All the ingredients in kairo are natural, non toxic and safe provided you use as directed.  In Japanese homes where getting rid of your rubbish is a complex process with a lot of sorting required, the used packets are often emptied into the garden and only the paper sachet put in the recycling.

As with most products there are a few warnings around their safe use.  If you have reduced skin sensitivity,some people with diabetes experience this, you shouldn’t use the pads as you may not realise it is too hot in contact with your skin, likewise you shouldn’t really sleep in them (yes, do as I say not as I do) and don’t use them on infants or when pregnant.

The sticky side goes onto your clothes not directly on your skin, this avoids any issue of skin allergies or reactions to the adhesive.  They are best used on a thin layer of fitted clothing such as a singlet top so they stay firmly in place and you get the maximum warth.

Where do I buy them?

In Sapporo these were for sale pretty much everywhere, pharmacies, discount stores and train stations were easy places to find them as they were prominently placed.  I imagine the snow festival was an optimal sales time for them.  We subsequently found them in stores all around Japan, mostly things like the 100 yen stores (eg Daiso), sometimes in the corner stores like 7-eleven and regularly in the discount pharmacies that have the big racks and bins of products drawing you in.  In winter if you’re obviously foreign and ask for something that sounds anything like ‘kairo’ I’m sure they’ll be able to help you.

Central Sapporo streets

Recently I’ve been looking for these in Australia and they are pretty hard to source in stores.  I have a form of arthritis that causes intermittent pain in various joints and heat is a big help in achieving comfort without increased medication.  I’ve found that Daiso internationally do stock kairo but the brand in Queensland has some issues with not heating up enough.  I’ve tried two different sizes from two stores and while Daiso staff are good and they have a fair replacement policy they don’t really seem interested in looking into the issue.  Having said that I’m told the ones sold in Daiso Victoria which are under different store ownership work fine,  just like the ones in Japan.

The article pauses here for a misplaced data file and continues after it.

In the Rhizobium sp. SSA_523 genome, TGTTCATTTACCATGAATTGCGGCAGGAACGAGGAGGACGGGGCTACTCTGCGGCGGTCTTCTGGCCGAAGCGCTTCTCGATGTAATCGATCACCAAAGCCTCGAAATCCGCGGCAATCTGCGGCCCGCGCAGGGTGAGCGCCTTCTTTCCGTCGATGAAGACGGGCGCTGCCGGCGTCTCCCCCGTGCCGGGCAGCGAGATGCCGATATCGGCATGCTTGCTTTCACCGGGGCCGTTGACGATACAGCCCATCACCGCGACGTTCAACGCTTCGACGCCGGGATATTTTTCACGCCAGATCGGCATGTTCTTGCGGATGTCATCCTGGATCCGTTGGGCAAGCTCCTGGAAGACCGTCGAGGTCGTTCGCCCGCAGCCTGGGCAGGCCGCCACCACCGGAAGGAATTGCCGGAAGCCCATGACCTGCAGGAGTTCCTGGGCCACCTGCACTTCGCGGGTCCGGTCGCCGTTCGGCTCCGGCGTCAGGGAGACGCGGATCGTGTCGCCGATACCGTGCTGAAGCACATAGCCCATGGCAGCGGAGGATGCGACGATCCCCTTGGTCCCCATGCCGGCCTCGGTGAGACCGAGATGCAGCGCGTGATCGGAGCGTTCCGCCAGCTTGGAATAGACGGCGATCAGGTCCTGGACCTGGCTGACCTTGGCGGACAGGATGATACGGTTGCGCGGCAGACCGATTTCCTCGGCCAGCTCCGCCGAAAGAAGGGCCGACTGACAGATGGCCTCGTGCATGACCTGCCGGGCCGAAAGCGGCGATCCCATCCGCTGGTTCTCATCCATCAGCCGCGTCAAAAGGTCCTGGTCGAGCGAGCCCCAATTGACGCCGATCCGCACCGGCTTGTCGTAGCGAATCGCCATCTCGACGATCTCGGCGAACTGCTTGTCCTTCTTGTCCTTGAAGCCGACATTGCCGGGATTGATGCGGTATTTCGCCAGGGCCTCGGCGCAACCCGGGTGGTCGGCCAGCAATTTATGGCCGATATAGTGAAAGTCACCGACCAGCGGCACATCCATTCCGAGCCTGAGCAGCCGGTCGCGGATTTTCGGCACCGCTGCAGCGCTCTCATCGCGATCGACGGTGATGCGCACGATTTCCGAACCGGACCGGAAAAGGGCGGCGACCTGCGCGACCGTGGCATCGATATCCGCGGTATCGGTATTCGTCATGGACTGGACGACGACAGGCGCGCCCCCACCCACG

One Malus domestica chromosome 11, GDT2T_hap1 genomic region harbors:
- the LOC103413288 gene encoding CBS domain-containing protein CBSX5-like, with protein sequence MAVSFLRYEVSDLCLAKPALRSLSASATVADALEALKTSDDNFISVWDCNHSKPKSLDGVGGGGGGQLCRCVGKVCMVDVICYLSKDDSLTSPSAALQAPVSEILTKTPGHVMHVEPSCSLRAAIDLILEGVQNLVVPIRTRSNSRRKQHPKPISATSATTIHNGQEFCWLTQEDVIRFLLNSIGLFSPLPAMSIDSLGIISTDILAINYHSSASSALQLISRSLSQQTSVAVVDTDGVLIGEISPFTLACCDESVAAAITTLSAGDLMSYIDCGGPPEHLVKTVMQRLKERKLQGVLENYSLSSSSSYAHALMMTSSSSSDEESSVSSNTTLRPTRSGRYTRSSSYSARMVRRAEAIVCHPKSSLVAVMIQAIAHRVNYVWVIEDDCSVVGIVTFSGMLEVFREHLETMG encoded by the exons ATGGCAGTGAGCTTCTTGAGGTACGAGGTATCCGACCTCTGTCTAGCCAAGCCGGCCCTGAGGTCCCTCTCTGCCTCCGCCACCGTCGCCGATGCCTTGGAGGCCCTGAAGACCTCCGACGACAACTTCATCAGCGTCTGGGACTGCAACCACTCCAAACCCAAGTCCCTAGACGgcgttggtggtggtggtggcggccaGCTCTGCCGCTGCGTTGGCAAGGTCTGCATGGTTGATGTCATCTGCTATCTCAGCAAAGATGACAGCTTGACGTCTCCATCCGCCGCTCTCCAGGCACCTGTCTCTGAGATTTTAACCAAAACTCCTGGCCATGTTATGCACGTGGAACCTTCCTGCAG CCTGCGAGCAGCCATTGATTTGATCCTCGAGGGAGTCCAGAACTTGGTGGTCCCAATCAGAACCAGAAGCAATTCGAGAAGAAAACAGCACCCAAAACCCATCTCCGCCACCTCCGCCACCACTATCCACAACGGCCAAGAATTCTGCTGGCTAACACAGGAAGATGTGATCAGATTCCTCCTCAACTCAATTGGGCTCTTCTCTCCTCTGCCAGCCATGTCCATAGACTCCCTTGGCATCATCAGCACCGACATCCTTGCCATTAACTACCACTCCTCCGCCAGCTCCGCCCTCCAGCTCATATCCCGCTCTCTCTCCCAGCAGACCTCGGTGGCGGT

You can also buy a similar product under the brand Hotteeze from a few physio’s and online, they sell at a higher price working out around $2.50 per use but honestly, I really am finding they’re worth it and they do last over 12 hours.  These are the ones they stock in Amazon Australia, the packaging generally looks very similar to this despite there being many brands available.

With winter settled into the southern states and the Australian and New Zealand ski season underway I’m sure there would be many uses for these within Australia as well as on our travels.

If you’ve given kairo or a local version of the disposable heat packs a try let me know what you thought.  If you’ve found a good and reasonably priced supply outside Japan even better!


  • i also found when I bought the hot packs overseas then brought them home, they were not as effective. also i’ve found issues with Daiso hot packs bought outside Japan. they did not work at all when i was going to use them. glad to know that the one sold in japan and used directly works their magic coz i’m going there this February

    I have concern with the sticky type though. are they safe for soft fabrics? i’m afraid when we pull them ,it’d also pull out the fabric or some of the fabric stick on it